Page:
That sends a bad signal.
This is how I screen my potential clients.
The style of non-paying people is they always ask you to do a test job before they hire. And there’s nothing wrong with that. But what’s wrong about it? A test job is like a real job.
Sadly, some people take it. Fine.
It seems okay in the beginning. But, once you’re hired and you did another job, this is where you identify the problem.
They won’t pay you for the hours you spent on work. They’re not in the business of hiring people. Rather, they exist to get free work and use your work somewhere else for profit.
Now, pursuing them online to get your pay is futile. Why? They’re anonymous online.
How will you chase them if they use fake names, right?
5. They are looking for free work.
Yes, I mentioned this earlier. But this time is different. You’ll be dealing with a real person.
I experienced this. It’s hard to know in the beginning if you’re dealing with a good client. Normally, the jobs they ask is online research, data entry, or writing an article for their blogs.
As I said, the person is real and the business is really existing. They have a website.
Cool. They’re legit.
You have the necessary information to identify a real client. You can even talk to him on Skype. That’s great. You’re closer to work with him. Amazing.
Then you gave in to the final test he gave: wring an article or do a data entry job. After he said, “You’re not fit for the job because you did not meet our standards.”
You feel sorry for yourself. It hurt. You didn’t pass. Man, let it go because you may be dealing with one of the crooked folks online.
How do you identify them? Check the type of work they’d asked you to perform.
Is it a task that they can use for profit? If yes. That’s it. They’re using you to get free work. Try to search this person online using his name, and see if there’s a bad review.
I know this can be difficult sometimes. But who knows, you can find some information about them.
Few VAs were able to catch them. And even warn others.
Use your own judgment if you can’t find any feedback online. Research widely.
Avoid wasting time. It’s better to identify early non-paying clients.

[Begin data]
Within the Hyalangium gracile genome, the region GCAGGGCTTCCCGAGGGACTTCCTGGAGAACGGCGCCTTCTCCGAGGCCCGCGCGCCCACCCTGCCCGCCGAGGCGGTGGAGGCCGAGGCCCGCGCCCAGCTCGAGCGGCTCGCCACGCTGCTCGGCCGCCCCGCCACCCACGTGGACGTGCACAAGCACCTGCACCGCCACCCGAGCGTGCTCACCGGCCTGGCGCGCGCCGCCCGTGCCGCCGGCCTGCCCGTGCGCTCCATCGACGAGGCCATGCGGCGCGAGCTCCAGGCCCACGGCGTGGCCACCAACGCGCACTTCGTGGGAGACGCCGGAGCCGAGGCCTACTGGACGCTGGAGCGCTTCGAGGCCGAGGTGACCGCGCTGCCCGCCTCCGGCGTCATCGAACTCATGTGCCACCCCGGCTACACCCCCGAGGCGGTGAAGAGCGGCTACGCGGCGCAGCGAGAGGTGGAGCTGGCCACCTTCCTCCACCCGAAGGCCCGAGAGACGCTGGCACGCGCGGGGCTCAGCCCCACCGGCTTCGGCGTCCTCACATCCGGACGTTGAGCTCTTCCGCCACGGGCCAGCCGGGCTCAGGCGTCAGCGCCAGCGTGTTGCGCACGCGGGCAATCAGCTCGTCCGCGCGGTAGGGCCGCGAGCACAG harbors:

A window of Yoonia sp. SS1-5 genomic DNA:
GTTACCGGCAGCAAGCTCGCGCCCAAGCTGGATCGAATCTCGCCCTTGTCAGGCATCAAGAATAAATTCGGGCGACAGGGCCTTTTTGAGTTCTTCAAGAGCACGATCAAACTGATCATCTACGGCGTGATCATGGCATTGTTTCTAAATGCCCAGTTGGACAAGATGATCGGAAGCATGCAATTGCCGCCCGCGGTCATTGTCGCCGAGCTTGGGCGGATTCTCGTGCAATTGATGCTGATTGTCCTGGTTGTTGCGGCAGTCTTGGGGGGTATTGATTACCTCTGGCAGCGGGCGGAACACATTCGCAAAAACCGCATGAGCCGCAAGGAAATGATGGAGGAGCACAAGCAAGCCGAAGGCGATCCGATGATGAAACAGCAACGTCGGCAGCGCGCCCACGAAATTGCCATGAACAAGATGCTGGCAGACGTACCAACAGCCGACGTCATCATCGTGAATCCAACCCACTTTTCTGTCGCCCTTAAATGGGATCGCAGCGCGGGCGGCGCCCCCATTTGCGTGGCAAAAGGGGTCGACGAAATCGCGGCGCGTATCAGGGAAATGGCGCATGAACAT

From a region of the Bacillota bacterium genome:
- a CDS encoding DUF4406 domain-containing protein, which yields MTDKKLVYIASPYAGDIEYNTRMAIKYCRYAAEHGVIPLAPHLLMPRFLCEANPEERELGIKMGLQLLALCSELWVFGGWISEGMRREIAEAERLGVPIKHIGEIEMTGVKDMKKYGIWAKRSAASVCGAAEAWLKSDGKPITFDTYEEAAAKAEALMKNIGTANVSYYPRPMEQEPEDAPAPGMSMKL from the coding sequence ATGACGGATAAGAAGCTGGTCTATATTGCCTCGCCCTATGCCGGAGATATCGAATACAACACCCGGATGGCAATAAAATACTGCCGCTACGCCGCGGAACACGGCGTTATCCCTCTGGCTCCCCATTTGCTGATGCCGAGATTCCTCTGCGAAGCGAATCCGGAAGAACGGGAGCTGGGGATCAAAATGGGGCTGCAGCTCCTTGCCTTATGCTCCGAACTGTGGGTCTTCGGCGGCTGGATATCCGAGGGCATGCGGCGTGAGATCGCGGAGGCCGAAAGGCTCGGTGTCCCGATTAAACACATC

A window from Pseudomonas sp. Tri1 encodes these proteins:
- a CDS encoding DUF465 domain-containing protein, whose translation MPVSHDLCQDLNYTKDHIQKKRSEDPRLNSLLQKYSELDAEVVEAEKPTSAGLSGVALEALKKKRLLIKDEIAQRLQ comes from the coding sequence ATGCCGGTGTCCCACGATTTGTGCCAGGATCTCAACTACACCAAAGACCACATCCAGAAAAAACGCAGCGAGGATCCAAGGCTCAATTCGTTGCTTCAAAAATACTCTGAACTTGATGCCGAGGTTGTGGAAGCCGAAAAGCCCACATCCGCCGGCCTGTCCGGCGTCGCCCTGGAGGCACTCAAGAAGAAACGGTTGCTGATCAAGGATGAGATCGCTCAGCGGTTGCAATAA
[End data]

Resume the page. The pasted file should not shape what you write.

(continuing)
6. They are communicating with you through different names.
This one is a red flag.
If you are talking to a real legit client, he’ll use his real name on all social media platforms.
I’d encounter this before. I noticed his Skype account name is different from his LinkedIn profile. It sent a mixed bad signal.
I tried to ask him about it and said, “I want to be anonymous on Skype”.
“Okay, how about your Facebook account? Why is it different?” I further inquired.
He said he wanted to be anonymous there, too. It’s 90% confirmed. I was not talking to a paying client. I turned down his offer right away.
His goal is the same in number 5: a free blog article.
I’ve dealt with a lot of clients online. They use their names on all social media channels. As part of their strategies to build authority and good visibility online.
If you see a client using different names online, be careful to proceed. No matter how good the offer is.
Investigate further before it’s too late.
7. They will ask for your bank details and passwords.
The most obvious reason to identify a scam: they ask for passwords.
Any password is a big NO.
It can be an email password or social media passwords; how much more your bank account passwords, DO NOT ever share.
A lot of aspiring VAs got hacked. Because they shared their passwords to strangers online. Who played to be so kind, sweet, and legit.
In the end, their bank savings and personal details were stolen. Horrible stories.
Get rid of these rogues. Watch out. They’re good at talking. Very persuasive. Alluring.
Be on guard. Protect yourself.
It’s not easy to find good-paying clients. It takes hard work. When you start applying online, sometimes, you can’t avoid encountering some crooks online.
At least, now, you can practice good judgment based on the telltale signs above. Scammers may be more inventive or clever with their tricks today.
But one thing for sure is their motive: to get money from you or to get free work or both.
In any instance they’ll ask for money before you can get a job, it’s obviously a scam.
Ignore them right away.
For non-paying clients, the solution is to search for their background online. Read a lot. Know their real identity. Look for review online.
Try to post their names on FB groups and the type of jobs they want you to do. Most of the time, they leave a trace and a common pattern of their schemes.
Avoid their gimmick. Their ploy and schemes and shenanigans.
You are wiser now. Get rid of non-paying clients and avoid getting scammed online.